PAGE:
Sep 19, 2017 Last Updated 7:38 PM, Sep 19, 2017

White Noise 2 Early Access Review

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White Noise 2 Early Access is a cooperative 4v1 Horror, cross-platform game that pits four human characters against one horrific monster.

It’s a heavily upgraded and improved sequel to the first title, White Noise Online, with a whole host of new features. The folks over at Milkstone Studios have certainly put a lot of work into this “fresh horror experience,” and as a fan of the first White Noise title I was very excited to dive in a take a look – especially over Halloween weekend! The title released on October 27th, 2016, just in time for the spookiest time of year.

The 4v1 Experience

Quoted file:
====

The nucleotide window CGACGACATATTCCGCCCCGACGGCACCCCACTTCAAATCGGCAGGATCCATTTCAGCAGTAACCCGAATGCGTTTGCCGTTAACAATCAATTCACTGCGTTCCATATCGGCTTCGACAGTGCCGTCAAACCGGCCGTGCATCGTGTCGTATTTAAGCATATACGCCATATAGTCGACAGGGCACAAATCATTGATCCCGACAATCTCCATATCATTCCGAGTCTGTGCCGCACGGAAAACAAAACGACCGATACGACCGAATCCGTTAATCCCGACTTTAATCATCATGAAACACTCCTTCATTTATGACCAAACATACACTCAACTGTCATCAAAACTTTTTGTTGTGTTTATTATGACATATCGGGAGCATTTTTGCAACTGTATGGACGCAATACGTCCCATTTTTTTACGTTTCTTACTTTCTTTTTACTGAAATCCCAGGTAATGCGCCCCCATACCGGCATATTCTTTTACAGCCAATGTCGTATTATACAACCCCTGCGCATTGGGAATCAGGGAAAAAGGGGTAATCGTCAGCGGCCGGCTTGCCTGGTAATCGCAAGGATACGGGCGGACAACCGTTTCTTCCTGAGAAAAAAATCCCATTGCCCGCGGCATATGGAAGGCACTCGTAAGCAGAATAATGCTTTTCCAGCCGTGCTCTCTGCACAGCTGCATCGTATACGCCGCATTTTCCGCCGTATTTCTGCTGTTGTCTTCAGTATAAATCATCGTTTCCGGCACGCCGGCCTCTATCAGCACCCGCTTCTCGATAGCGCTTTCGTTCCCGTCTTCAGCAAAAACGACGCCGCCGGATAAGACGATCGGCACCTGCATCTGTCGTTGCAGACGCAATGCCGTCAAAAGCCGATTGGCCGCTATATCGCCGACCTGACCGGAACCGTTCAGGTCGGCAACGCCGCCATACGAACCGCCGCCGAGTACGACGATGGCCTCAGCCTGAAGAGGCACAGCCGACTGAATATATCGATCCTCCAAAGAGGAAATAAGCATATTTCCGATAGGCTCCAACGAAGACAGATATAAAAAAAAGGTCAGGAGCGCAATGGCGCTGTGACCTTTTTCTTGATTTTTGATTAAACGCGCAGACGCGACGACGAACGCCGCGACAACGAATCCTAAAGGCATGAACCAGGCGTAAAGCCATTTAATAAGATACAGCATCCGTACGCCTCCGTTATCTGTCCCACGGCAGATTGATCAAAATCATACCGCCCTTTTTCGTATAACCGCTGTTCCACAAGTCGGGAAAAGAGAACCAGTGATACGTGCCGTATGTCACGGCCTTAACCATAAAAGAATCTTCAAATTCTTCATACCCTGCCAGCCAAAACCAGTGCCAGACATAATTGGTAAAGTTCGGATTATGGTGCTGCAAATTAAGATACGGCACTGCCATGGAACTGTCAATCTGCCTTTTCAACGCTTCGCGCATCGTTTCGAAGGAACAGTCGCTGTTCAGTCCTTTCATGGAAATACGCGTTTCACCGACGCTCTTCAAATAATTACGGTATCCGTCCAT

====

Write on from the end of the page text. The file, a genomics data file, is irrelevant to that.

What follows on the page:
White Noise 2 is a game that absolutely stresses the importance of working together, at least on the part of the investigators. Players assemble as a team from multiple character choices – with more to unlock as your overall level increases – and each character has a different set of stats, alternative clothing, and a unique appearance. The fifth player in the lobby takes the role of the Creature, whose only goal is to capture the investigators as prey. While in the pre-game lobby, players can communicate via built-in voice chat (which has an awesome toggle for off, or push-to-talk, continuous, and receive-only) or in the chat lobby. Once in the game, the creature is unable to hear the investigators communicating. From then on, it’s a race to see who can complete their objective first: The investigators, and their task of finding ten Retro-licious VHS tapes, or the Creature and its job of killing them all.